This review contains spoilers.
June’s bid for freedom was bound to fail, not just by the logic of Gilead, but by the logic of a much more powerful regime: television. We’re only on episode three of ten. If our lead made it to safety across the Canadian border with seven hours to spare, where would this season be?
The failed escape though, was no waste of time. By introducing the Econopeople rank, it filled in some blank space on our mental map of Gilead, and by leaving June alone with her thoughts, it filled in some blank space on her character.
We’ve become used to seeing June as admirably rebellious. This was her third escape attempt so far. She led the passive protest against Janine’s stoning. She told a broken Moira to get her shit together and fight. She smuggled that package out of Jezebels. She took the risk of continuing a sexual relationship with Nick, reclaiming her annexed and abused body as she did so.
We’ve seen Gilead’s horrors through June’s eyes, and heard the cynical, often sassy running commentary on its disgusting hypocrisies inside her head. June’s our girl, our activist hero.
Baggage complicated that picture in two ways. First, by introducing us in flashback to June’s mother, and second, by undermining the notion of June’s heroism. Holly Maddox (Cherry Jones) is a committed feminist, abortion-performing doctor and single mother disappointed by her daughter’s relatively bourgeois life choices—a job in academic publishing, smart clothes, marriage… To Holly, June was wasting her potential in the ongoing battle by settling for domestic conservatism. Didn’t she see what was happening? Didn’t she realise what needed to be done?
No and no, because back then, June wasn’t a hero, she was just like a lot of us are – discomfited by and aware of inequality and injustice, but largely happy to distract herself with the freedoms by which she’d always been surrounded, thanks to battles already fought by other people.
When June begged the Mayday agent to take her with him, she showed no compunction in asking him to risk his life for her sake. When—either brave or stupid—he did, she found that it wasn’t only his life she’d begged him to risk but also that of his wife and child. (Surely no coincidence, in race, gender and age, his family was a mirror of her own. As June remarks, had she not been branded an ‘adulteress’ for her affair with a married man and had they not tried to run, that family could have been her, Luke and Hannah.)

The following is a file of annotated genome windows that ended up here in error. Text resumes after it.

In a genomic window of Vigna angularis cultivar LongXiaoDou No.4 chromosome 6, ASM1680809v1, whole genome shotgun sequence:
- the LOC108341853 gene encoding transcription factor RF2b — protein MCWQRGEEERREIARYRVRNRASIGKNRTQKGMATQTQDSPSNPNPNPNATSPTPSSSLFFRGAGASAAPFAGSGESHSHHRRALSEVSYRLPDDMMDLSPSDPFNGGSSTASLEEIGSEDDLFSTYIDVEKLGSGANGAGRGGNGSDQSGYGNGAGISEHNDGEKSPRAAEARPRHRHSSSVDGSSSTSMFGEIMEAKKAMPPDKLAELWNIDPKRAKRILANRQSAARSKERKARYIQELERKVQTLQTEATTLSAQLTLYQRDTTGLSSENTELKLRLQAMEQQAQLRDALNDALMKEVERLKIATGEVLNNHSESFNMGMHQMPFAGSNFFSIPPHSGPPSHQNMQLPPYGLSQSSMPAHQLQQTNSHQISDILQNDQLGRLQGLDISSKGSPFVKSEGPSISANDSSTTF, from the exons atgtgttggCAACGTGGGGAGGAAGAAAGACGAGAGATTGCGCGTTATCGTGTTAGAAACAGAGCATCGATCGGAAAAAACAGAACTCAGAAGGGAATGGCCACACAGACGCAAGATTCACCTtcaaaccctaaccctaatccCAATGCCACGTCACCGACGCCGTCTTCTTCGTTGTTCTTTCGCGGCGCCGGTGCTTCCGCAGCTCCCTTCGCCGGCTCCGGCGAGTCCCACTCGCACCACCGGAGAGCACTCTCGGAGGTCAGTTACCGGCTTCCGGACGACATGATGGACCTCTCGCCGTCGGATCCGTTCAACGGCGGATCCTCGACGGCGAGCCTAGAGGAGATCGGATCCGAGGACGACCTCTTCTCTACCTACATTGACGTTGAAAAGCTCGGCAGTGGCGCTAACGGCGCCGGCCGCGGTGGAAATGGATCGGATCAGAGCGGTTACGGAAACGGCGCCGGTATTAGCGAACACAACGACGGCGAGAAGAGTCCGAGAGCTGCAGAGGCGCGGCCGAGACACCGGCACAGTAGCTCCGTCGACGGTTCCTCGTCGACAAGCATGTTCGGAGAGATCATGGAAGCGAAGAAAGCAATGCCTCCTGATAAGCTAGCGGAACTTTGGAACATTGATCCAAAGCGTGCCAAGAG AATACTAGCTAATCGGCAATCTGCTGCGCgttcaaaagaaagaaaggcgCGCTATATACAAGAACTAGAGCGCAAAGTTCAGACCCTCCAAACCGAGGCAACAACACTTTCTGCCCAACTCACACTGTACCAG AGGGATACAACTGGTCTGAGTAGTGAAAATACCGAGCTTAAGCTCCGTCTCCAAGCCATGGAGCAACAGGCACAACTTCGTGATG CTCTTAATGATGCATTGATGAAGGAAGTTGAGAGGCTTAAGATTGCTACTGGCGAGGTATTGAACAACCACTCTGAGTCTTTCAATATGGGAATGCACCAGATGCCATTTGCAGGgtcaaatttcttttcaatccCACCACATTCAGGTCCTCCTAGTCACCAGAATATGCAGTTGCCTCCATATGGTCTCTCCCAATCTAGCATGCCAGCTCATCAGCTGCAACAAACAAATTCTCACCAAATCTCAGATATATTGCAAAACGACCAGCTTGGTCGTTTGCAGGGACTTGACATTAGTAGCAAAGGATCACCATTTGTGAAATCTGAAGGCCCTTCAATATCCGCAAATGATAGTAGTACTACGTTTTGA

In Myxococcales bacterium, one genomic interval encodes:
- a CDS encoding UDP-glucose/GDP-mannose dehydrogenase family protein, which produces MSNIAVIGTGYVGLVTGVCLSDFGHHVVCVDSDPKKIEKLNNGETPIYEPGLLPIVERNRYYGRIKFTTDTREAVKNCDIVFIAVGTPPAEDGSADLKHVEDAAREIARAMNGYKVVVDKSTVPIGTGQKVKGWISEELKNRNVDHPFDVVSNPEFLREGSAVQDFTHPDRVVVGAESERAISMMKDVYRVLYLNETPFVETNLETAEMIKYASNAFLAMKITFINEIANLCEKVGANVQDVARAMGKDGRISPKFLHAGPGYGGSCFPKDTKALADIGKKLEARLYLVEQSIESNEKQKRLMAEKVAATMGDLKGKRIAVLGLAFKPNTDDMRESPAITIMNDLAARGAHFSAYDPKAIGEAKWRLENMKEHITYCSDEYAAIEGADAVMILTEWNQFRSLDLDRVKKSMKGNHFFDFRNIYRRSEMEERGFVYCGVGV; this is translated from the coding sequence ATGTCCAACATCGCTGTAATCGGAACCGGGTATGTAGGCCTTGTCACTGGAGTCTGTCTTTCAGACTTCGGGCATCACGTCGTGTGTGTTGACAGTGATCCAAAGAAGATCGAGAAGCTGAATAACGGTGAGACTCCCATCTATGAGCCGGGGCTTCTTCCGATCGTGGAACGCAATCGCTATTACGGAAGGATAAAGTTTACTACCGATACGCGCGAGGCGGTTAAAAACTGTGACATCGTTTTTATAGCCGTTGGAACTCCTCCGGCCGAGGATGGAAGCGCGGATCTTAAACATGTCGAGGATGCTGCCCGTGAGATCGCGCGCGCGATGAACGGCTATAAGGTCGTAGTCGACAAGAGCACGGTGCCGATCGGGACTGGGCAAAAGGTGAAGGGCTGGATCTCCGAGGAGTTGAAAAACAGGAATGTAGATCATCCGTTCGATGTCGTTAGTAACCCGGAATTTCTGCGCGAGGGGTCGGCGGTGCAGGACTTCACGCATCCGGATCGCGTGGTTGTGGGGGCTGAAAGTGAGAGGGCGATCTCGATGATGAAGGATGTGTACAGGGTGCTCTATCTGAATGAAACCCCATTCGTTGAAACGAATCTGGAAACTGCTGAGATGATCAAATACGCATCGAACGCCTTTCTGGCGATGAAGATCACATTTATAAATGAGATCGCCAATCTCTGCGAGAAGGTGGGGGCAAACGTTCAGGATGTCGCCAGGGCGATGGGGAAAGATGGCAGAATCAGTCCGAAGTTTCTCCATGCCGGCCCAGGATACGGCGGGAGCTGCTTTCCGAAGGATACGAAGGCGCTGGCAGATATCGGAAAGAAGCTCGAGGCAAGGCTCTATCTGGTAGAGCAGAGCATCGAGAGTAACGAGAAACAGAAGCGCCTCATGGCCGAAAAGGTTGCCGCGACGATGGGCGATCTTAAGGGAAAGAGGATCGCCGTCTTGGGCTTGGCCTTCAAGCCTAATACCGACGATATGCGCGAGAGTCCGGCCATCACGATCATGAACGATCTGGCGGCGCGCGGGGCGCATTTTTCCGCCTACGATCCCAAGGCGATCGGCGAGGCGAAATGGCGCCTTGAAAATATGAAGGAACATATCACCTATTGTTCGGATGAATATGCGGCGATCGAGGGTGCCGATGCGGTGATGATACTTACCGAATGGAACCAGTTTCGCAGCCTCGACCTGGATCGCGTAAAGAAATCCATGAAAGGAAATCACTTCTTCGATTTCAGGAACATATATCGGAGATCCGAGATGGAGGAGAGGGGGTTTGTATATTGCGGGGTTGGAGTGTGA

In the agent’s home, whenever June fiddled with a trinket or moved the curtains to look out of the window and risked discovery, she was endangering them all. When the family failed to return from church, having discovered their secret faith, June knew what could have happened to them. Did she grieve? Try to save them? Of course not. Foremost in her mind was her next step to safety, not theirs.
Self-sacrifice is heroic; self-preservation ain’t. We’d all like to think that when it came to the crunch, we’d choose the former and not the latter. As the driver’s wife told June, she’d die before she let anyone take her child away. “I used to think that too,” said June. High-mindedness is the luxury of the comfortable. When the crunch comes, The Handmaid’s Tale suggests that we’re all capable of making choices that would shame us. This show isn’t just uncompromising in its depiction of dangerous zealots, it’s also uncompromising in its reflection of ordinary failings.
Faced with almost no choice, June opted to leave her daughter in Gilead and save herself. She finished the episode hoping that, just as she’d forgiven her mother’s shortcomings, Hannah would one day do the same for hers.
June’s ignoble actions may have made her harder to admire, but easy to understand. After all, Holly’s prescience in seeing Gilead coming didn’t stop it from coming. She may have “fought like hell” but, as Aunt Lydia’s slide showed, Holly still ended up in the Colonies. Hindsight allowed June to trace the strengthening hold the Sons of Jacob were taking on America through her newspaper cuttings, but it didn’t change where she ended up – not a life of freedom in Canada, but back where she started.
As season two keeps reminding us, there’s freedom and then there’s freedom. Unlike June, Moira made it out of Gilead, but she’s still suffering from its trauma. She might be over the border, but she’s still Gilead’s victim.
There’s hope, though, for Gilead’s victims. Erin’s silly wordplay showed that. Even in all the pain, there’s friendship and laughter and in that, there’s the chance of a future.
Blessed be the fruit loops.
Read Louisa’s review of the previous episode, Unwomen, here.